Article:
As World War II came to an end, it was clear that Europe wouldn’t be able to rebuild on its own. For Secretary of State George Marshall, it was critical that the West come up with a plan to help Europe rebuild before it fell under the influence of the Soviet Union.
Marshall conveyed the sense of urgency with these words, “The patient was sinking while the doctors deliberate.”
So, in April 1947, Marshall told the State Department’s director of policy planning, George Kennan, to get his team together and come up with an economic relief plan for Europe.
He gave Kennan two weeks.
As work began, Kennan’s team was met with plenty of pessimistic remarks by naysayers. “The problem we were told was too great,” says Kennan, “the resources were not there; the Europeans would never consent to take the initiative; whatever help we might be able to offer would merely sink into the sands.”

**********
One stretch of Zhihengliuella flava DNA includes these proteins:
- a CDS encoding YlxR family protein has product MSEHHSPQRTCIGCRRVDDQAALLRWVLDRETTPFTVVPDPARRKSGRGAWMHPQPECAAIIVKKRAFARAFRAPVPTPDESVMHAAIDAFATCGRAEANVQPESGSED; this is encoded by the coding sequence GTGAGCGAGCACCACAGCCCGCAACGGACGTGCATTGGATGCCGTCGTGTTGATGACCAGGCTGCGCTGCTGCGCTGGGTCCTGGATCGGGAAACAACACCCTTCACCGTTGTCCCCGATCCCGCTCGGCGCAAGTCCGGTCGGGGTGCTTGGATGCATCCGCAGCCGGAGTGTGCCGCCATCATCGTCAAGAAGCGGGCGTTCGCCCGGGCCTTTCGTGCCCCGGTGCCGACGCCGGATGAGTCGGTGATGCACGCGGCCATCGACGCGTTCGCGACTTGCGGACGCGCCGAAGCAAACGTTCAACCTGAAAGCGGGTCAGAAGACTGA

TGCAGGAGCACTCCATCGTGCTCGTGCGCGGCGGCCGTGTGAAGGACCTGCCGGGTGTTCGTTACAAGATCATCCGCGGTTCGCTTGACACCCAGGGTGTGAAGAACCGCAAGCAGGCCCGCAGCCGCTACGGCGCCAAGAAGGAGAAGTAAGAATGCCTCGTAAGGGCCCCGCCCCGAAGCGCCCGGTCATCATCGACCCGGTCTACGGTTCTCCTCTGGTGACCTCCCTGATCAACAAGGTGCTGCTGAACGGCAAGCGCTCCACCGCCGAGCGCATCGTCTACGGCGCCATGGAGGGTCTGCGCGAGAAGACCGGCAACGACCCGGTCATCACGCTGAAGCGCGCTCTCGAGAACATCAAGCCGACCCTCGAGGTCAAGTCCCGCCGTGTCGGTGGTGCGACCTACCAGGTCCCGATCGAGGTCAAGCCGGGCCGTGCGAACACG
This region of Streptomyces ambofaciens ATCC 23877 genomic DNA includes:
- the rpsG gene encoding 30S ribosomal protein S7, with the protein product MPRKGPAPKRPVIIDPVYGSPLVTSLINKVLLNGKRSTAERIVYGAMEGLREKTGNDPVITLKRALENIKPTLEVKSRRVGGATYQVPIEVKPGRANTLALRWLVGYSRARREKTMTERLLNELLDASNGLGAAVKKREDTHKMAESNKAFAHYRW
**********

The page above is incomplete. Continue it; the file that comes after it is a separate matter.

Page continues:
Kennan went to his boss in search of instructions, asking, what would you advise?
To his credit, Marshall didn’t become bogged down in telling Kennan how to do his job. But he did offer “two deeply serious and unforgettable words,” says Kennan. “Avoid trivia.”
Becoming derailed by trivia is a common side effect when dealing with weighty matters. The trivia can cause you to become sidetracked, doubtful or fatalistic. But keep your focus on what’s worthwhile.
Kennan’s team got the job done. The plan would later be called the Marshall Plan.
— Adapted from “Avoid Trivia,” Leading Blog.